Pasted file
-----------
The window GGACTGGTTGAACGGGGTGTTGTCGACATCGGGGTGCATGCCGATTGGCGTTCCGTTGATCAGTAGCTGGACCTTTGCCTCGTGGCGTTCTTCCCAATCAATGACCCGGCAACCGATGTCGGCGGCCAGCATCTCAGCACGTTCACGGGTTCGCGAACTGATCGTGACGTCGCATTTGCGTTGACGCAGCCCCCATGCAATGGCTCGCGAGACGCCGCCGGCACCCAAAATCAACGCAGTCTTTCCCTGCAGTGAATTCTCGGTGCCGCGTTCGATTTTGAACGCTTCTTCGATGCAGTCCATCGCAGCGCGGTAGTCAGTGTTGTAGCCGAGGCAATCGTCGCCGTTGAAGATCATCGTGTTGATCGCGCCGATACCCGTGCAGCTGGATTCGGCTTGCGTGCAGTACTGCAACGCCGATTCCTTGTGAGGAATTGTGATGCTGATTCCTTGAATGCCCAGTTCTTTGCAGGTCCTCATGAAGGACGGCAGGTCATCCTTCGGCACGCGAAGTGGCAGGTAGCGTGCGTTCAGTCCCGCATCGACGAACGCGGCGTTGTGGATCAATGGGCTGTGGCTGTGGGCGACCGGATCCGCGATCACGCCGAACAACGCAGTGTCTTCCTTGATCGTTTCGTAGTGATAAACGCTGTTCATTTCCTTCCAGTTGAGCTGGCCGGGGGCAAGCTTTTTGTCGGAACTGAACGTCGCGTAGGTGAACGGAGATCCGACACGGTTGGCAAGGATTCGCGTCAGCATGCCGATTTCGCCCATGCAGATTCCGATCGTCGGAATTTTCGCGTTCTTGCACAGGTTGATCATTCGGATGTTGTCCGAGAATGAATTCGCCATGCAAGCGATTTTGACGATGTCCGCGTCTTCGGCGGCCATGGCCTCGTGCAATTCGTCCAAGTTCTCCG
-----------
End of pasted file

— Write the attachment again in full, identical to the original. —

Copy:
The window GGACTGGTTGAACGGGGTGTTGTCGACATCGGGGTGCATGCCGATTGGCGTTCCGTTGATCAGTAGCTGGACCTTTGCCTCGTGGCGTTCTTCCCAATCAATGACCCGGCAACCGATGTCGGCGGCCAGCATCTCAGCACGTTCACGGGTTCGCGAACTGATCGTGACGTCGCATTTGCGTTGACGCAGCCCCCATGCAATGGCTCGCGAGACGCCGCCGGCACCCAAAATCAACGCAGTCTTTCCCTGCAGTGAATTCTCGGTGCCGCGTTCGATTTTGAACGCTTCTTCGATGCAGTCCATCGCAGCGCGGTAGTCAGTGTTGTAGCCGAGGCAATCGTCGCCGTTGAAGATCATCGTGTTGATCGCGCCGATACCCGTGCAGCTGGATTCGGCTTGCGTGCAGTACTGCAACGCCGATTCCTTGTGAGGAATTGTGATGCTGATTCCTTGAATGCCCAGTTCTTTGCAGGTCCTCATGAAGGACGGCAGGTCATCCTTCGGCACGCGAAGTGGCAGGTAGCGTGCGTTCAGTCCCGCATCGACGAACGCGGCGTTGTGGATCAATGGGCTGTGGCTGTGGGCGACCGGATCCGCGATCACGCCGAACAACGCAGTGTCTTCCTTGATCGTTTCGTAGTGATAAACGCTGTTCATTTCCTTCCAGTTGAGCTGGCCGGGGGCAAGCTTTTTGTCGGAACTGAACGTCGCGTAGGTGAACGGAGATCCGACACGGTTGGCAAGGATTCGCGTCAGCATGCCGATTTCGCCCATGCAGATTCCGATCGTCGGAATTTTCGCGTTCTTGCACAGGTTGATCATTCGGATGTTGTCCGAGAATGAATTCGCCATGCAAGCGATTTTGACGATGTCCGCGTCTTCGGCGGCCATGGCCTCGTGCAATTCGTCCAAGTTCTCCG